Grace doesn't talk much, but it's not because she has nothing to say. It's just that she likes to keep you guessing.
The name itself has a soft quality to it, both in its meaning and in its sibilant ending. Then again, it also starts with "Gr." Which may be why a Grace, to me, is a study in contradictions. She may be sweet and quiet, with a demure haircut (I'm thinking bangs) and a predilection for sweater sets. But in her spare time, she likes to kickbox, or beatbox, or breakdance, or climb mountains. Or her hidden strength might be more intellectual in nature — you lose track of her for a few years after college, only to find out that she's the country's leading nuclear physicist. Or, like, a senator. Point is, she's the kind of girl about whom you're tempted to say, "I didn't know she had it in her." Except you kind of did.
Grace Jones is a good example, in some ways. Her androgynous image jibes with the grr/sss duality of the name — Graces are capable of holding two identities in one. But her fierceness seems to have been pretty obvious from the get-go. Grace Kelly may fit the Grace bill better. With her cool beauty, her perfect hair, and her marriage to a prince, she seemed very demure — and maybe not that exciting. But a Larry King segment from 2003 revealed Kelly's Grace moment: when the Stork Club refused to serve Josephine Baker because of her race, Kelly got up and left, swearing never to return. She never did, and she and Baker became friends. This strikes me as typical Grace — maybe she spent most of high school twirling her pearls, but you'll always remember her for at least one vehement stand.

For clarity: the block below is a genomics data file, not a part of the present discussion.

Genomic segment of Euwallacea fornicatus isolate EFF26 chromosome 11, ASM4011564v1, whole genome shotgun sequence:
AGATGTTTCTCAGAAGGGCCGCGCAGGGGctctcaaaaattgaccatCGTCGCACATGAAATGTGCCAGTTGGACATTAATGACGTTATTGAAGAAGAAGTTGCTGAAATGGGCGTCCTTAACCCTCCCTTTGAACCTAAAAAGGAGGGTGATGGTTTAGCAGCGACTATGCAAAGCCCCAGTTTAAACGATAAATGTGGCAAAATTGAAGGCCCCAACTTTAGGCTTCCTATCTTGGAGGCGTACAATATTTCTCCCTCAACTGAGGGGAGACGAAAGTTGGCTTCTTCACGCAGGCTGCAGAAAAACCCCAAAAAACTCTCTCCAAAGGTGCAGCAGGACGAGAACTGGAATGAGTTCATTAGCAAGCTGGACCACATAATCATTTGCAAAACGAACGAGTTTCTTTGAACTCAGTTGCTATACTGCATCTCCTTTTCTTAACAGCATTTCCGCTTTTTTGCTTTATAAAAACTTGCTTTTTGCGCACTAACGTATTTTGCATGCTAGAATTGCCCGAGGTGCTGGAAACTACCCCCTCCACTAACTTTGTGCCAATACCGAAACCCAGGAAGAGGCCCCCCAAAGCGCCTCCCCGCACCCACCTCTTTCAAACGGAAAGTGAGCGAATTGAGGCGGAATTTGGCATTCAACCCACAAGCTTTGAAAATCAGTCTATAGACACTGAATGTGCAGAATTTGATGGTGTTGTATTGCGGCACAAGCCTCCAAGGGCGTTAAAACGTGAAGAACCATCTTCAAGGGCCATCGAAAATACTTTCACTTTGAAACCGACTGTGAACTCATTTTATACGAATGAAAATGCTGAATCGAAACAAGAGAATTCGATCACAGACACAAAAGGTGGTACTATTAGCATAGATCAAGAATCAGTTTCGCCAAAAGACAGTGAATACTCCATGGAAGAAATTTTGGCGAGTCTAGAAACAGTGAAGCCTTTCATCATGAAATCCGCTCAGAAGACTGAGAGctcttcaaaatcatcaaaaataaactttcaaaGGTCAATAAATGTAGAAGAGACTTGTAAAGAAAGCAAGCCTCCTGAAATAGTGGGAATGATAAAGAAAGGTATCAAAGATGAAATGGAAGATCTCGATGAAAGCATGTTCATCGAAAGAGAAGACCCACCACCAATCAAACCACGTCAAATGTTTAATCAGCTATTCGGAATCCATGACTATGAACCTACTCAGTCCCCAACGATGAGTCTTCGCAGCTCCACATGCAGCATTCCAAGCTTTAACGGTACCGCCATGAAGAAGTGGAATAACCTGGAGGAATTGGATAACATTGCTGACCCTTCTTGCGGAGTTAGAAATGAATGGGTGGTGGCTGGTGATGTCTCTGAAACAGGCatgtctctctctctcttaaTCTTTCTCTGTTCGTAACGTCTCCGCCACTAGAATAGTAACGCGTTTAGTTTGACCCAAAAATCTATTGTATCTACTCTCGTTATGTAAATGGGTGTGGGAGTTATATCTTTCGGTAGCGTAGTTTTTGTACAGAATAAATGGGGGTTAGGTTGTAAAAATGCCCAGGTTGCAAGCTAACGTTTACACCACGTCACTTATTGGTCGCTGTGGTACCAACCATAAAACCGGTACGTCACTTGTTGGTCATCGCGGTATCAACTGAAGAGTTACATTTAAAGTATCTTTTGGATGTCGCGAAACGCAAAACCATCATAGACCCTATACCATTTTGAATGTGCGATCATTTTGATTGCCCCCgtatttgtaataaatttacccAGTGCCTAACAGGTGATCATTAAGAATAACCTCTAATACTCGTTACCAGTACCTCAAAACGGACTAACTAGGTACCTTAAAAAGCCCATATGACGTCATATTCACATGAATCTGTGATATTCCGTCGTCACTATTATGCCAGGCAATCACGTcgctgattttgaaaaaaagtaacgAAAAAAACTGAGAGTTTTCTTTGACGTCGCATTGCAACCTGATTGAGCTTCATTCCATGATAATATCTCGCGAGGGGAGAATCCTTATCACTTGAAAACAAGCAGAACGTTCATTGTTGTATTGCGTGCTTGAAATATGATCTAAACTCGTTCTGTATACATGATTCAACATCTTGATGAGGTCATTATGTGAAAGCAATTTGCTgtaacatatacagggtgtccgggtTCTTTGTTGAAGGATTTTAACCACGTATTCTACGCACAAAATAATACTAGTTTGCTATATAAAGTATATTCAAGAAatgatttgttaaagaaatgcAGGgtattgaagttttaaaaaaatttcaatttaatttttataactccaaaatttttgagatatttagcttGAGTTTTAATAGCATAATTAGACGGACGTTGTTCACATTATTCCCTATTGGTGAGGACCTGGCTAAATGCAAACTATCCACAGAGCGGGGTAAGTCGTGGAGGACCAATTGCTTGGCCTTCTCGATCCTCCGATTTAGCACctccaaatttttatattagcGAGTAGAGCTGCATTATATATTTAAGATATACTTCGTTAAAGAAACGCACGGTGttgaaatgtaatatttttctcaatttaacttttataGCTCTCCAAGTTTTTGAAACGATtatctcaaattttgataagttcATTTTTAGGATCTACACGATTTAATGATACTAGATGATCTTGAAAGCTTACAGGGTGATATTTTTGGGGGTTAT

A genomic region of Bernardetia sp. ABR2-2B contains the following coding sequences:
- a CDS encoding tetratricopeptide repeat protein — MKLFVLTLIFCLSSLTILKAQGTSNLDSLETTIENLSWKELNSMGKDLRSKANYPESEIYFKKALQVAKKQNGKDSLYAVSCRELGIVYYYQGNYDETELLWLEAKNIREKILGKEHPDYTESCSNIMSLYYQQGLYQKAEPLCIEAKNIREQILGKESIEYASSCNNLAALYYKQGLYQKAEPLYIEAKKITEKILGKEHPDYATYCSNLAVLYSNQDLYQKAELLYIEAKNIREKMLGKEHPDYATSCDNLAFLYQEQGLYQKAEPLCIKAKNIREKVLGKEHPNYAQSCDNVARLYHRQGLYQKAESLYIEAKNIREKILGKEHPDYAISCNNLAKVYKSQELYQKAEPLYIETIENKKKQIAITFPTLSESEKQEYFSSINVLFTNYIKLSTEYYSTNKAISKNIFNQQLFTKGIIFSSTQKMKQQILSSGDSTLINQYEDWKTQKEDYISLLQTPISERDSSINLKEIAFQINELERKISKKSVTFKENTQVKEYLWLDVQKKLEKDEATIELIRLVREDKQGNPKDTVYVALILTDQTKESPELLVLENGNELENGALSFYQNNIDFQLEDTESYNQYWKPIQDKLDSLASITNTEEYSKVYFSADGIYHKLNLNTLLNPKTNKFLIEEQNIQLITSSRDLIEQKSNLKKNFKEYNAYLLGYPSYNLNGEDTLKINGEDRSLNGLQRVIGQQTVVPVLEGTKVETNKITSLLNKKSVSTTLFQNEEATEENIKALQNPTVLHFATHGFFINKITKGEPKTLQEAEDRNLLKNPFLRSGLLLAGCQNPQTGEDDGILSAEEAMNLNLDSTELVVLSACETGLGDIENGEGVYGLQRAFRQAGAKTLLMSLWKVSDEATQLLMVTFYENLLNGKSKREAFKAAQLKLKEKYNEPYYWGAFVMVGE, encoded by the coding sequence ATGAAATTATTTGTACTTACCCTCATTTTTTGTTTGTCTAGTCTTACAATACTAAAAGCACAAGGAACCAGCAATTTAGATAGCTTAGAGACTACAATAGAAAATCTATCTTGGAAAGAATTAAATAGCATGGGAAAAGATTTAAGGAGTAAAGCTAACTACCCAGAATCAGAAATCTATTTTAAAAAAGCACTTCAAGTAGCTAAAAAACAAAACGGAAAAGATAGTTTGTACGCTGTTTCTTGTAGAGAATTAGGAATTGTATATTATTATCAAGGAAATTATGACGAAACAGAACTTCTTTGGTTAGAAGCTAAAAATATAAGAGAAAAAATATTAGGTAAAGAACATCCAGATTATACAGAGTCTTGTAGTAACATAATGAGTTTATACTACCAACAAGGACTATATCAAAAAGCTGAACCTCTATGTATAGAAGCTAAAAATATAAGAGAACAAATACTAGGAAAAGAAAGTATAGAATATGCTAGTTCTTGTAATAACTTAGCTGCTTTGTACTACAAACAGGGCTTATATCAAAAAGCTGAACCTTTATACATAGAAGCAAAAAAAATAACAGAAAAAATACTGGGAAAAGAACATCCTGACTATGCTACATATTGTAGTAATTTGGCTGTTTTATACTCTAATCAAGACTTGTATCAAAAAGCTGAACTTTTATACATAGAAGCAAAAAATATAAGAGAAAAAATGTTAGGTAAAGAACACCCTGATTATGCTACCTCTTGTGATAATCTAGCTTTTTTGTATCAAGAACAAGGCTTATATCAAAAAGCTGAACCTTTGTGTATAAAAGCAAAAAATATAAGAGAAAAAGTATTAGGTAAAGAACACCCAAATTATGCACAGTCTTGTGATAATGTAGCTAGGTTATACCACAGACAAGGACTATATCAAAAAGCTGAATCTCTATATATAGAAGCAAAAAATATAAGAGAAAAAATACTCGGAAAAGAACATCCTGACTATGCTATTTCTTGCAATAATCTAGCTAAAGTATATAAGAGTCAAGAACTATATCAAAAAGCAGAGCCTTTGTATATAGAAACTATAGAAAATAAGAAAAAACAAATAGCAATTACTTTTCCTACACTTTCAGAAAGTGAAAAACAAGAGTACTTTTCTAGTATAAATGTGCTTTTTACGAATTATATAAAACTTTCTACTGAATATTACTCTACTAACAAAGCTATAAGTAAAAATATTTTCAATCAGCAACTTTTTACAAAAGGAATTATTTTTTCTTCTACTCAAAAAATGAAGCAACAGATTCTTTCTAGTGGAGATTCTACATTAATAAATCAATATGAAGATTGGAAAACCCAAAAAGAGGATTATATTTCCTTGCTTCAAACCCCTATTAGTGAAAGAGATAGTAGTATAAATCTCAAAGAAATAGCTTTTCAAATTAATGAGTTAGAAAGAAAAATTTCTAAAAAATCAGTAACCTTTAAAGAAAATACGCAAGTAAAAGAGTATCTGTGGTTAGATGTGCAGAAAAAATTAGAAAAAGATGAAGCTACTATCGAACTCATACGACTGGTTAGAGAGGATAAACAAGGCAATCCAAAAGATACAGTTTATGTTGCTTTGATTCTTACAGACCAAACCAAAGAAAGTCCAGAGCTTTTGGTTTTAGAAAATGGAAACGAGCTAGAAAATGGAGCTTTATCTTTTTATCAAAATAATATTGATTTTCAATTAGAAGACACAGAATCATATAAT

But maybe my favorite example is actress Grace Park. On Battlestar Galactica, she played a sweet yet efficient lieutenant who was having a secret affair with another officer. Already two identities! But — her character was also a Cylon, which makes not one but two surprises hidden behind her law-abiding exterior. And yet, neither revelation, when it came, seemed out of character at all. Of course, Battlestar is fictional, and Grace Park's character on the show was actually named Sharon. But whatever — I never said this was science.
Grace's popularity graph is pretty interesting. The name was apparently #14 in America in the 1880s, then began sliding. It limped along in the 200s during the fifties and sixties — maybe those Commie-fearing times weren't kind to names with a lot of secrets. Grace hit a low of 371 in the seventies, and then started to climb again, reaching number 13 in 2003 and 2004. In 2008 it was back down to 21, but don't count Grace out — a recession seems like a good time for a name that does double duty.